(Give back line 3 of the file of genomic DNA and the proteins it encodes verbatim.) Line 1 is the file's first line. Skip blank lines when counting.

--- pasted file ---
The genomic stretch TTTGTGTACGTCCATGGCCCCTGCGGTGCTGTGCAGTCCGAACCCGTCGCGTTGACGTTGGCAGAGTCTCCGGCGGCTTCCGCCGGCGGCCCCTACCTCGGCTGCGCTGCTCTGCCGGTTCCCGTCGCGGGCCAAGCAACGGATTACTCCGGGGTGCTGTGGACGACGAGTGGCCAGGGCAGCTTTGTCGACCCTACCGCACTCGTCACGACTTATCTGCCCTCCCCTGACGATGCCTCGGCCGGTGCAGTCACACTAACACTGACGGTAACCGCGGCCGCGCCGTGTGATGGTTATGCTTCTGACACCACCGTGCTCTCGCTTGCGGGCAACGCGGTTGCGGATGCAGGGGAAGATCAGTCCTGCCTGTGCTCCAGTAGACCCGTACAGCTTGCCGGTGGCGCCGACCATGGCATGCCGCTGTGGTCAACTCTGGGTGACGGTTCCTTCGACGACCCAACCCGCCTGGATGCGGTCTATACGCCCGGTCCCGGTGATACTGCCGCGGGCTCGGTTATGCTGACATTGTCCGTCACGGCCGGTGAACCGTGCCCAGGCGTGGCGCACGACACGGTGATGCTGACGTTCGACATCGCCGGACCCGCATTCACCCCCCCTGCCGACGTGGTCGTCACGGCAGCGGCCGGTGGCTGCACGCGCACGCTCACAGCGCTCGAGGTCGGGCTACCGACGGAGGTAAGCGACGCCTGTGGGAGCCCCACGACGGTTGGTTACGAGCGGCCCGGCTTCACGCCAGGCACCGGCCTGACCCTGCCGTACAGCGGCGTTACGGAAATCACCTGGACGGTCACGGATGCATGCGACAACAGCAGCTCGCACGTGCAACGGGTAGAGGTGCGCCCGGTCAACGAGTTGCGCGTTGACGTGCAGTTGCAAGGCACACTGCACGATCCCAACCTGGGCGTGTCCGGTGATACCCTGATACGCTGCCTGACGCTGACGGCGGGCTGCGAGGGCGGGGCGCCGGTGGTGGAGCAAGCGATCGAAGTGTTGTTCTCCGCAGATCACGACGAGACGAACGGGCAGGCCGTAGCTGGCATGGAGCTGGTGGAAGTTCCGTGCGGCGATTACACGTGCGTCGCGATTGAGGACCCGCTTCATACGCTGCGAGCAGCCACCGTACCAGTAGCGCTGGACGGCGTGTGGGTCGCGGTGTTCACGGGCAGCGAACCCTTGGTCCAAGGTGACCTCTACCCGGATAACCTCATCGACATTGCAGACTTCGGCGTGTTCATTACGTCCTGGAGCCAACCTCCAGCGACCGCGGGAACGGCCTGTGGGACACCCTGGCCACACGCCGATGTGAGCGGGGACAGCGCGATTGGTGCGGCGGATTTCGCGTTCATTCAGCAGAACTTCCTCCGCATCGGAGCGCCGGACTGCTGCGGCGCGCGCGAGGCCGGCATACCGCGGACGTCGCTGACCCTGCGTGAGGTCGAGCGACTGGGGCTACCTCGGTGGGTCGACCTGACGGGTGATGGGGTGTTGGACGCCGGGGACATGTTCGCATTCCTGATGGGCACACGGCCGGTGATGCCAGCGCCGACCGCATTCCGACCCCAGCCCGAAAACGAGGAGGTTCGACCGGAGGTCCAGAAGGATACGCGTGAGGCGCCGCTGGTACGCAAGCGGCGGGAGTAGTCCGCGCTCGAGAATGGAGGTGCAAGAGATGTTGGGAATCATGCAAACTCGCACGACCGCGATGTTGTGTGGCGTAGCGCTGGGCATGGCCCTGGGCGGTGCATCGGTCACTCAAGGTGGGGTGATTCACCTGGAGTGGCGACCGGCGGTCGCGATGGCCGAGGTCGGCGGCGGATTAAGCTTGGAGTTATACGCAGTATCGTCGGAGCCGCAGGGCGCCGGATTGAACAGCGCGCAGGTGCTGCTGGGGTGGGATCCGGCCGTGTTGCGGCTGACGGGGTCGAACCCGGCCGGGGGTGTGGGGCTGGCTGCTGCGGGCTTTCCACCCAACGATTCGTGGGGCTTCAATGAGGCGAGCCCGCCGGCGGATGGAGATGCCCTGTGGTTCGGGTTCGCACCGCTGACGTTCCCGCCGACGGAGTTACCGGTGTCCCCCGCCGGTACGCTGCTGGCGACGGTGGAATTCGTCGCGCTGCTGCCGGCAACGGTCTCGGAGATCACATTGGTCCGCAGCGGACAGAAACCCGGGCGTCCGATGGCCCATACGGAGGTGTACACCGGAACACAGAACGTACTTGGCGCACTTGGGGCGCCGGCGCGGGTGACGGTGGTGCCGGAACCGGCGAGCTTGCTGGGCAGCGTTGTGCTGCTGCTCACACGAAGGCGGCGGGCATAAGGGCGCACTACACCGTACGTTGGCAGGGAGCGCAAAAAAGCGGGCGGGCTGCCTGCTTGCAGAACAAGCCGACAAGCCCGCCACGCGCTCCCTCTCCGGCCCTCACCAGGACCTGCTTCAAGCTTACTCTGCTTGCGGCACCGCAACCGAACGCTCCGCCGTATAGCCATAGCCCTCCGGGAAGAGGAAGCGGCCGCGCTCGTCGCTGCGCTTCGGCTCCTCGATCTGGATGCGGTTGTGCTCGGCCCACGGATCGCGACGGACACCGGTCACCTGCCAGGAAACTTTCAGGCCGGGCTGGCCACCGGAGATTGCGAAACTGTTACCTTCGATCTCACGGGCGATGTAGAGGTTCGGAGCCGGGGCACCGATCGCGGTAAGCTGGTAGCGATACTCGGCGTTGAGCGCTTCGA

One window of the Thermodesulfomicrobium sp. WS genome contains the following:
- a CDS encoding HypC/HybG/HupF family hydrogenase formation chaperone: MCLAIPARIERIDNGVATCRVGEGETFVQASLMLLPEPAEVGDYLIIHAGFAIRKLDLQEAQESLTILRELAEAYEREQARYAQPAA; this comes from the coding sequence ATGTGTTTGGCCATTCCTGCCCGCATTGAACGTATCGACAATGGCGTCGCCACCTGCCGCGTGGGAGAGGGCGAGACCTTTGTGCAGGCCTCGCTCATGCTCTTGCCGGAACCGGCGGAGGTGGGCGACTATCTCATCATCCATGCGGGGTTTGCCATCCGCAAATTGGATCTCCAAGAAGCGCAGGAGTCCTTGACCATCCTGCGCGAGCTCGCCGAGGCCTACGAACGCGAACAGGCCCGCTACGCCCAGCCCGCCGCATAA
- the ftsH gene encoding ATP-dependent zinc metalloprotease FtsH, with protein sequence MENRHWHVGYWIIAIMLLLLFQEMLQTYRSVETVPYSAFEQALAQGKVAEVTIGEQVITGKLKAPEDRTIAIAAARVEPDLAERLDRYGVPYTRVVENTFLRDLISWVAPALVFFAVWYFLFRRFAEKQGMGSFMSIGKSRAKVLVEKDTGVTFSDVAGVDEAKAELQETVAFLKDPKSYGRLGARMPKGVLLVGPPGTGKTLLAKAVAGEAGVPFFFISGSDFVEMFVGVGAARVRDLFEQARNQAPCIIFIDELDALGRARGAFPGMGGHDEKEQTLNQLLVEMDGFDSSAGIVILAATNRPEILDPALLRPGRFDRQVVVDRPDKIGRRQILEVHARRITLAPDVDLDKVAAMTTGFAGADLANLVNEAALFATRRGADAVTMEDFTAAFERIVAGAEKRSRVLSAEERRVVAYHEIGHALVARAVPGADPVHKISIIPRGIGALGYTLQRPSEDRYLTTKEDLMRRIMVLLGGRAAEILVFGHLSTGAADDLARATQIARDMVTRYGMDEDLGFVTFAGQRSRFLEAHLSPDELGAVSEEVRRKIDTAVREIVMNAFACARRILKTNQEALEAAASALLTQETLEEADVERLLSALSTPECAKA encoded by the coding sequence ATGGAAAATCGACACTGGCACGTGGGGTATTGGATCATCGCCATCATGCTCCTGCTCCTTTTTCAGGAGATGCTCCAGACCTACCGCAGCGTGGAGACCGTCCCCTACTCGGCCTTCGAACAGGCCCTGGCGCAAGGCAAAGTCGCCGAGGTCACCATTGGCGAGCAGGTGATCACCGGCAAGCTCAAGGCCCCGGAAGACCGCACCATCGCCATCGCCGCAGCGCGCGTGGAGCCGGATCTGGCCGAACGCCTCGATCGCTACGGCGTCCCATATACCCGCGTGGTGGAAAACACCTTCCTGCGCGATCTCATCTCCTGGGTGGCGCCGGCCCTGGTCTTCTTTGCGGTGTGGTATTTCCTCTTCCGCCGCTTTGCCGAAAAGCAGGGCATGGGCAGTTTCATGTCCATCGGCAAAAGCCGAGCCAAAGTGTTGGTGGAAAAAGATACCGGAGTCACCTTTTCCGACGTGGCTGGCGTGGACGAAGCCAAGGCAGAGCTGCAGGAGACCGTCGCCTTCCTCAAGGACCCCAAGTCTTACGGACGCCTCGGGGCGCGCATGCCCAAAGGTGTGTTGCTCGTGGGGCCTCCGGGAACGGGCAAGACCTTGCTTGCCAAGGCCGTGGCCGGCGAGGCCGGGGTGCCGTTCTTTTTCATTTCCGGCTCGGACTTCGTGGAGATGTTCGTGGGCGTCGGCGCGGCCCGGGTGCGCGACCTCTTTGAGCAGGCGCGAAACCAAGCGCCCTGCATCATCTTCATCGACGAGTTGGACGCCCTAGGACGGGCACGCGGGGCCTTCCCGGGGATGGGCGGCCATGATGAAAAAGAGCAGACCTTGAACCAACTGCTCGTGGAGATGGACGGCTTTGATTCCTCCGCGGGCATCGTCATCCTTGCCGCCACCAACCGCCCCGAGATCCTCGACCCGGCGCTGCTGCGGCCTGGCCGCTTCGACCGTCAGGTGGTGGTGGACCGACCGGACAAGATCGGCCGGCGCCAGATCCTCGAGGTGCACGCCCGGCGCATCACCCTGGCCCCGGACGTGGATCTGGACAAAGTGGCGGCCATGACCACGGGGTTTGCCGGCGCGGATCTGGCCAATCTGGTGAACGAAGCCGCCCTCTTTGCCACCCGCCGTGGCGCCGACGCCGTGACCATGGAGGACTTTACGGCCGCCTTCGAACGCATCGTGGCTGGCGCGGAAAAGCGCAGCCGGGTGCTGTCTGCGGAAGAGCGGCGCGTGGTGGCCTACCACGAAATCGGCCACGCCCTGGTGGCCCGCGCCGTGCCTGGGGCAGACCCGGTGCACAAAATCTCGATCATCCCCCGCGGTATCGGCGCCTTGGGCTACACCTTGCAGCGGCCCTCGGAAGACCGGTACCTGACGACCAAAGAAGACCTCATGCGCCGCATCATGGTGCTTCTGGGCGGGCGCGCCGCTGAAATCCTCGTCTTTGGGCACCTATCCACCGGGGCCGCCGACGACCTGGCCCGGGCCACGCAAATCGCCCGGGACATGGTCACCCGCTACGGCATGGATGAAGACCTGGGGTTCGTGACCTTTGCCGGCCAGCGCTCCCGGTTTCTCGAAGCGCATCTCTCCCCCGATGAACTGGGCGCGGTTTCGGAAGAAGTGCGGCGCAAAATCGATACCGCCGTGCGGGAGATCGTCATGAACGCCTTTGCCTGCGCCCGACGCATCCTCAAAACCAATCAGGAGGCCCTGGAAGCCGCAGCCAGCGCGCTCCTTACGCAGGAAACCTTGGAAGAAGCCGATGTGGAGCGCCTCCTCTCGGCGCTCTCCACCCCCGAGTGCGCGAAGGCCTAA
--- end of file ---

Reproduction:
- a CDS encoding HypC/HybG/HupF family hydrogenase formation chaperone: MCLAIPARIERIDNGVATCRVGEGETFVQASLMLLPEPAEVGDYLIIHAGFAIRKLDLQEAQESLTILRELAEAYEREQARYAQPAA; this comes from the coding sequence ATGTGTTTGGCCATTCCTGCCCGCATTGAACGTATCGACAATGGCGTCGCCACCTGCCGCGTGGGAGAGGGCGAGACCTTTGTGCAGGCCTCGCTCATGCTCTTGCCGGAACCGGCGGAGGTGGGCGACTATCTCATCATCCATGCGGGGTTTGCCATCCGCAAATTGGATCTCCAAGAAGCGCAGGAGTCCTTGACCATCCTGCGCGAGCTCGCCGAGGCCTACGAACGCGAACAGGCCCGCTACGCCCAGCCCGCCGCATAA